Iowa Teacher Circumvents Critical Race Theory Ban by Discussing Content of the Law

Iowa Teacher Circumvents Critical Race Theory Ban by Discussing Content of the Law

An Iowa teacher has found a way to circumvent a state law which bans teaching critical race theory in public schools. Petra Lange, a secondary teacher and adjunct professor at Simpson College was recorded in an online forum last week explaining how she slyly teaches CRT to her students by having them study the law.

On June 8 of this year, Iowa’s Republican Governor Kim Reynolds signed HF-802 into law. The bill bans public schools from teaching “divisive topics” such as critical race theory. Lange teaches the students about the law, which is composed of 10 defined concepts, and encourages them to ask questions.

Lange teaches a course on Gender and Race Culture, where she “literally put the law in front of them, gave them access to it with a link and I said and I just need to let you know there are now concepts that is illegal for me to teach you about according to the state of Iowa.”

Lange explained in the online discussion titled UnBan Anti-Racism Education in Iowa that students immediately ask if if is illegal for them to ask questions, to which she responds the law “is only for me” and tells students “you can ask as many questions as you like.”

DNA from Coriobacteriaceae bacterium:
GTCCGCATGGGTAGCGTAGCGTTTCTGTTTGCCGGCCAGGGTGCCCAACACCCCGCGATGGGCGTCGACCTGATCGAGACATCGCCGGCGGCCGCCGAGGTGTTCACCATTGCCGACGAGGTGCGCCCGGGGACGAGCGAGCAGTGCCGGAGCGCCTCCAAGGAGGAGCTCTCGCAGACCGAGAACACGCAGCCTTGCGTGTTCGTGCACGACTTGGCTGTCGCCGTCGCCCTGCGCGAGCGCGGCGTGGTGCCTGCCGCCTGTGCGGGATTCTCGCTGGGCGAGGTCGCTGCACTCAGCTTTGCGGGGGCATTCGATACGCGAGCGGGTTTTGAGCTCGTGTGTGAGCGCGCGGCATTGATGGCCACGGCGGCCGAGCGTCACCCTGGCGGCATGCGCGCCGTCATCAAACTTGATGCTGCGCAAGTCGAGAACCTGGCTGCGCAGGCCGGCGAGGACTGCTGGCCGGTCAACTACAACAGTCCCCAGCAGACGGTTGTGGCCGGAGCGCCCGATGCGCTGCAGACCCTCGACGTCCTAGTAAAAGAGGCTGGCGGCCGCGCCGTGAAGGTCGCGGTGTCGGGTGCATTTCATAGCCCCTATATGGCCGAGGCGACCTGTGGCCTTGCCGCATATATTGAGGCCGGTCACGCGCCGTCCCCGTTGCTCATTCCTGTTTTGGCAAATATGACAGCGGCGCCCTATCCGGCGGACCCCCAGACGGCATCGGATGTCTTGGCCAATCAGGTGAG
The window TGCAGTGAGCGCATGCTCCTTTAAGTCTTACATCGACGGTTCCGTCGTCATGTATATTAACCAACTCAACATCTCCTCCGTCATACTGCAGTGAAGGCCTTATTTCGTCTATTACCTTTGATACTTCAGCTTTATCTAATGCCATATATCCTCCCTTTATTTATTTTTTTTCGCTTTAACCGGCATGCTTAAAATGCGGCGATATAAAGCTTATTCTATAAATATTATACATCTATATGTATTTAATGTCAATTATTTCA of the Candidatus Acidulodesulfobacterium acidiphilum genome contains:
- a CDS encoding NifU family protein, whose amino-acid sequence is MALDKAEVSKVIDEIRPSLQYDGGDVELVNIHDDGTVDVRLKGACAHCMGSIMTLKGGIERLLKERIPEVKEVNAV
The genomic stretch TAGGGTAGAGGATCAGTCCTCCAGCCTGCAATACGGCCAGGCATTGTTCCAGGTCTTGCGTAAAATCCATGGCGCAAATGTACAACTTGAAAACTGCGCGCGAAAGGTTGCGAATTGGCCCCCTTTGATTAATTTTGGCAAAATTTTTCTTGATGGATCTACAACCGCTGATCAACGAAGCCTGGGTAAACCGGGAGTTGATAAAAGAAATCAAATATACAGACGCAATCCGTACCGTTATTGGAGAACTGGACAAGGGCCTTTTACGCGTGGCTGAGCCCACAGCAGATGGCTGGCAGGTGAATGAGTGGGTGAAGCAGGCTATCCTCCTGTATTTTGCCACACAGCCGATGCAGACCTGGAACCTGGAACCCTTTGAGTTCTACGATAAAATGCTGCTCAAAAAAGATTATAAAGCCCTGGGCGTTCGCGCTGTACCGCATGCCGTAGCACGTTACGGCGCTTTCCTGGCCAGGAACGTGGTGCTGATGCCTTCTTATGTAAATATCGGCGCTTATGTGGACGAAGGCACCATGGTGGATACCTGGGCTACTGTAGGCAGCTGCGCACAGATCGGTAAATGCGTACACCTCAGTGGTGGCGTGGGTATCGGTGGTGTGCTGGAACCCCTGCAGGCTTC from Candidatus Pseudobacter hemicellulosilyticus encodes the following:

She then points out it is not illegal for her to answer questions. “The questions after going through hf 802 were so much more pointed” Lange bragged of her strategy which led exactly to the conversation she hoped to have. She then has students ask their questions on Post-Its.

“Like one of them straight up was a sticky note that says, ‘is the United States systemically racist?” That’s a “fascinating conversation that now we can have because you’ve asked” she responds, before proceeding to teach CRT.

“I’ve had to work around HF-802 in really interesting ways” she said of her strategy. “My courses are inquiry-based which means I do my best to put students’ questions at the center of the curriculum and then work to answer those questions” she added.


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